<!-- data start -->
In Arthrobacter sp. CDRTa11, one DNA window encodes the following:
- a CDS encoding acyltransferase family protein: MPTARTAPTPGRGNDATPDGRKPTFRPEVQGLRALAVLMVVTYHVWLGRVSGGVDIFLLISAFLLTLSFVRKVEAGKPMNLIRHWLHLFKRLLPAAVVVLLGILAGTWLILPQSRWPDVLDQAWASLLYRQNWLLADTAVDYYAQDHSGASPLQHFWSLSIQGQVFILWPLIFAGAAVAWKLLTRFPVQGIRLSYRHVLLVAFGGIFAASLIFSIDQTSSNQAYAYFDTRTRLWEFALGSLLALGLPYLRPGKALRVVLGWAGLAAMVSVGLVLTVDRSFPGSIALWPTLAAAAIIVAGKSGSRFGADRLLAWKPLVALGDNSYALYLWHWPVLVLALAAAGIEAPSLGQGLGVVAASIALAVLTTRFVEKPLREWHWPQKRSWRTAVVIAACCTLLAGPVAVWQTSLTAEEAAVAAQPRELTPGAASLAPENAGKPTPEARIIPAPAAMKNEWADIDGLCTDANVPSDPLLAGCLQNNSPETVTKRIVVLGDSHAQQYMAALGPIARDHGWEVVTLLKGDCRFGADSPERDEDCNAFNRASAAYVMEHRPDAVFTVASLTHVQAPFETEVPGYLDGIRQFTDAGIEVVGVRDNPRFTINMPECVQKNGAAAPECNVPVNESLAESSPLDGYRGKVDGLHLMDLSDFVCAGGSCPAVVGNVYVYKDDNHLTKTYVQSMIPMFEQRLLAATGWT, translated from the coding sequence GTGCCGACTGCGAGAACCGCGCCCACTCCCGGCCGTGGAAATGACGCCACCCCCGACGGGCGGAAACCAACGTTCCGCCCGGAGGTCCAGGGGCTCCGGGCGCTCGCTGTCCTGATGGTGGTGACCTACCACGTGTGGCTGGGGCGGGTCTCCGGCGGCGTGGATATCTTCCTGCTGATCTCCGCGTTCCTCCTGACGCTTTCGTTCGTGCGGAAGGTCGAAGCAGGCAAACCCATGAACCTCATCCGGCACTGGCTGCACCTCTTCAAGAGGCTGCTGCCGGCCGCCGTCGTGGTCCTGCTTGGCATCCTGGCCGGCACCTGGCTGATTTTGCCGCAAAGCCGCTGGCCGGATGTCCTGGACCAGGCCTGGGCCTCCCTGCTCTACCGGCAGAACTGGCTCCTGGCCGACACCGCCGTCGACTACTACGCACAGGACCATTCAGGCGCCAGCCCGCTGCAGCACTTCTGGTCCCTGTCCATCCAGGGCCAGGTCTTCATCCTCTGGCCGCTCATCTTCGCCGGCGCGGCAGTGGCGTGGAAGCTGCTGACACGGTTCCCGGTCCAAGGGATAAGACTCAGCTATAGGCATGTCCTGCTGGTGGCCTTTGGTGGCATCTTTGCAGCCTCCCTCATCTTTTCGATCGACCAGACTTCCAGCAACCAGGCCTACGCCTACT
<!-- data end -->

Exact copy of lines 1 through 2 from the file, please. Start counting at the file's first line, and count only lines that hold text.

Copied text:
In Arthrobacter sp. CDRTa11, one DNA window encodes the following:
- a CDS encoding acyltransferase family protein: MPTARTAPTPGRGNDATPDGRKPTFRPEVQGLRALAVLMVVTYHVWLGRVSGGVDIFLLISAFLLTLSFVRKVEAGKPMNLIRHWLHLFKRLLPAAVVVLLGILAGTWLILPQSRWPDVLDQAWASLLYRQNWLLADTAVDYYAQDHSGASPLQHFWSLSIQGQVFILWPLIFAGAAVAWKLLTRFPVQGIRLSYRHVLLVAFGGIFAASLIFSIDQTSSNQAYAYFDTRTRLWEFALGSLLALGLPYLRPGKALRVVLGWAGLAAMVSVGLVLTVDRSFPGSIALWPTLAAAAIIVAGKSGSRFGADRLLAWKPLVALGDNSYALYLWHWPVLVLALAAAGIEAPSLGQGLGVVAASIALAVLTTRFVEKPLREWHWPQKRSWRTAVVIAACCTLLAGPVAVWQTSLTAEEAAVAAQPRELTPGAASLAPENAGKPTPEARIIPAPAAMKNEWADIDGLCTDANVPSDPLLAGCLQNNSPETVTKRIVVLGDSHAQQYMAALGPIARDHGWEVVTLLKGDCRFGADSPERDEDCNAFNRASAAYVMEHRPDAVFTVASLTHVQAPFETEVPGYLDGIRQFTDAGIEVVGVRDNPRFTINMPECVQKNGAAAPECNVPVNESLAESSPLDGYRGKVDGLHLMDLSDFVCAGGSCPAVVGNVYVYKDDNHLTKTYVQSMIPMFEQRLLAATGWT, translated from the coding sequence GTGCCGACTGCGAGAACCGCGCCCACTCCCGGCCGTGGAAATGACGCCACCCCCGACGGGCGGAAACCAACGTTCCGCCCGGAGGTCCAGGGGCTCCGGGCGCTCGCTGTCCTGATGGTGGTGACCTACCACGTGTGGCTGGGGCGGGTCTCCGGCGGCGTGGATATCTTCCTGCTGATCTCCGCGTTCCTCCTGACGCTTTCGTTCGTGCGGAAGGTCGAAGCAGGCAAACCCATGAACCTCATCCGGCACTGGCTGCACCTCTTCAAGAGGCTGCTGCCGGCCGCCGTCGTGGTCCTGCTTGGCATCCTGGCCGGCACCTGGCTGATTTTGCCGCAAAGCCGCTGGCCGGATGTCCTGGACCAGGCCTGGGCCTCCCTGCTCTACCGGCAGAACTGGCTCCTGGCCGACACCGCCGTCGACTACTACGCACAGGACCATTCAGGCGCCAGCCCGCTGCAGCACTTCTGGTCCCTGTCCATCCAGGGCCAGGTCTTCATCCTCTGGCCGCTCATCTTCGCCGGCGCGGCAGTGGCGTGGAAGCTGCTGACACGGTTCCCGGTCCAAGGGATAAGACTCAGCTATAGGCATGTCCTGCTGGTGGCCTTTGGTGGCATCTTTGCAGCCTCCCTCATCTTTTCGATCGACCAGACTTCCAGCAACCAGGCCTACGCCTACT